One importance of these considerations is when you want to step from $\mathbb{R}^3$ to higher dimensions. You lose the cross product (which is really just the concatenation of the wedge and the Hodge), and your former pseudovectors are now suddenly no vectors in the ordinary sense at all anymore, since $\Lambda^2 \mathbb{R}^n$ (the "space of planes") does not map to unique normal vectors by the Hodge dual in dimensions that are not three. Now you need to genuinely tell your former pseudovectors and vectors apart, since they now have a different number of independent coordinate entries.

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It is a travesty that no-one ever tells you this explicitly. Forms and wedges for everyone! –  Robin Ekman Aug 8 at 22:21
Can I please upvote this more than once? It's not every post on this site that takes my shaky knowledge of a topic and props it up substantially. Going to try really hard to remember and come back and bounty this later. –  Kyle Aug 8 at 23:32
If I wanted to get a book to understand your paragraph that begins "A pseudovector, as almost no one..." what are good search terms? –  BMS Aug 9 at 0:36
Also, an advanced book on Differential Geometry (non classical) should cover this too. I used mostly my lecturer's notes, but beware, they are pretty hardcore (find them under Apuntes de Geometría Diferencial, document in English.). –  Davidmh Aug 9 at 9:53
Penroses's Road to Reality has some nice pictures, starting around page 225. –  Robin Ekman Aug 9 at 11:12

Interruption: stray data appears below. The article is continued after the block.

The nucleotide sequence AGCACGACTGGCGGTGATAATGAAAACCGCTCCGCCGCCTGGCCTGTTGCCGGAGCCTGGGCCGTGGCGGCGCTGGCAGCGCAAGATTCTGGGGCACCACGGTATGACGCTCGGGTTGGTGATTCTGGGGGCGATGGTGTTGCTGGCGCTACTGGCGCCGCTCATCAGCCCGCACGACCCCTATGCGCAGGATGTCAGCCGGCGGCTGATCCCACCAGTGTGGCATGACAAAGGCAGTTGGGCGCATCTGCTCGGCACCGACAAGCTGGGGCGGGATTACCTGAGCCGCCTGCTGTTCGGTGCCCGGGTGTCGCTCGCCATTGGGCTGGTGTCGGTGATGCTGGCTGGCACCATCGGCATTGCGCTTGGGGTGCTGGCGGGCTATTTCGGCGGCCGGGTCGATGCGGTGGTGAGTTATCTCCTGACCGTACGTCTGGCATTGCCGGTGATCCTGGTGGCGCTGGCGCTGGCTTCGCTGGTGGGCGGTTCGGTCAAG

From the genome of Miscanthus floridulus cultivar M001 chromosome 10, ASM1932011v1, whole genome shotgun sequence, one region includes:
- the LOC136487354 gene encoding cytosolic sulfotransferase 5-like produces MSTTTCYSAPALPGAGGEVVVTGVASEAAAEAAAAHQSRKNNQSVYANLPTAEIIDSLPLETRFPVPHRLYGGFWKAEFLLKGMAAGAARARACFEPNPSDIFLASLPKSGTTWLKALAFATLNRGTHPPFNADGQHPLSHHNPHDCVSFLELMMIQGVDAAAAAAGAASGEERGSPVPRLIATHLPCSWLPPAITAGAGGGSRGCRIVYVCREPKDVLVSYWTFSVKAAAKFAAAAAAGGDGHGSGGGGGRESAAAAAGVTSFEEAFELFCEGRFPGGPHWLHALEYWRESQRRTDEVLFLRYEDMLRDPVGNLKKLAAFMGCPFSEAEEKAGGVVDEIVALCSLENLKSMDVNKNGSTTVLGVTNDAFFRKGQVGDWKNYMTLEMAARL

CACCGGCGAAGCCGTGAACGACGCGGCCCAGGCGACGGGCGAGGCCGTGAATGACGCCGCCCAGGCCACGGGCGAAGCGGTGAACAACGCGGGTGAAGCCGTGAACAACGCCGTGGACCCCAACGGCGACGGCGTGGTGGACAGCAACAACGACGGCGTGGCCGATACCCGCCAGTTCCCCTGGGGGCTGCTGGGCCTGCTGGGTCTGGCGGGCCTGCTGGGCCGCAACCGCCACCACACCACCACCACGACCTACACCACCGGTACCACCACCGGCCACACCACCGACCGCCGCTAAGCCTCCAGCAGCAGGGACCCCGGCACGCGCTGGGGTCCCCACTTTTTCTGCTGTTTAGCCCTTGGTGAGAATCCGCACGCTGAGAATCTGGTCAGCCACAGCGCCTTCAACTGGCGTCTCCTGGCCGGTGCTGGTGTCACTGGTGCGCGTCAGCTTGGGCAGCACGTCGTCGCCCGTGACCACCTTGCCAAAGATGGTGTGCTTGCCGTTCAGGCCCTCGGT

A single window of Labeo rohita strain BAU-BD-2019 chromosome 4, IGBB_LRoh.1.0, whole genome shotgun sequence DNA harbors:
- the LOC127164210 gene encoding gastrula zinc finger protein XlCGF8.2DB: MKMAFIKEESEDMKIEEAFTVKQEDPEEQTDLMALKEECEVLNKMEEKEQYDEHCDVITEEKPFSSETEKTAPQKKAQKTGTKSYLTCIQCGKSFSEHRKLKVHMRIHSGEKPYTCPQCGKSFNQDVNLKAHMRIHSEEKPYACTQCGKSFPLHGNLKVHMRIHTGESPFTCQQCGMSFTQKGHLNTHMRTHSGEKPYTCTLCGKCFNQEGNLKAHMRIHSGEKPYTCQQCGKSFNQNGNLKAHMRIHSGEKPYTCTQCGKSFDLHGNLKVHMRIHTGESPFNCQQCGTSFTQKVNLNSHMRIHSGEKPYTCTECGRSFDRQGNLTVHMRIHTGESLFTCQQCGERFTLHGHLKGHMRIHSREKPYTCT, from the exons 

Interesting difference for theoretical physics is that $n$-dimensional generalizations of quantities which are vectors have $n$ components, while $n$-dimensional generalizations of quantities which are pseudovectors, such as angular momentum, have $\frac{1}{2}n(n-1)$ components.

This coincides for 3 dimensions, which is why the same vector notation is usually being used for both, instead of using it only for vectors and using $n\times n$ antisymmetric matrices for quantities which are pseudovectors.

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All terms in a sum or both sides of an equality should be of the same kind, either vector or pseudo vector. Otherwise the expression will break reflection symmetry. This is a useful check of formulas and possible physical explains of different phenomena.

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Other answers being good, i'll try to give a different perspective.

What is a vector? As Feynman used to say ("Feynman lectures on physics") not every bunch of numbers (i.e $\left( a_1, a_2,..,a_n\right)$) makes a vector simply because it has $n$ components. Why? Because vectors have a specific relation (or more correctly transformational relation) with the underlying basis of the space they are part of. This makes a vector (or polar vector).

Obviously axial vectors (or pseudo-vectors) do not share this property of vectors (as other answers have also noted).

Why is this? What is the relation of a vector to an axial vector? And what is the physical representation of each. Well the physical representation is that vectors represent translational transformations whereas axial vectors represent rotational transformations. It is not correct that axial vectors do not represent direction, they represent the direction of rotation (i.e left-handedness vs right-handedness).

There you have it. This makes clear why the transformation properties of the two are different. Since a rotation co-relates the basis components of the space in a specific way (unlike a translation or scaling), when the basis components change (i.e coordinate transformation), the pseudo-vectors change in such a way to maintain or compensate the representation they have i.e the direction (and magnitude) of rotation (and not the direction and magnitude of translation as vectors do).

The meaning of the above in both theoretical and experimental contexts is the behavior of these entities wrt to transformations of the experimental apparatus and/or transformations of the underlying space they are part of.

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## protected by Qmechanic♦Aug 10 at 10:02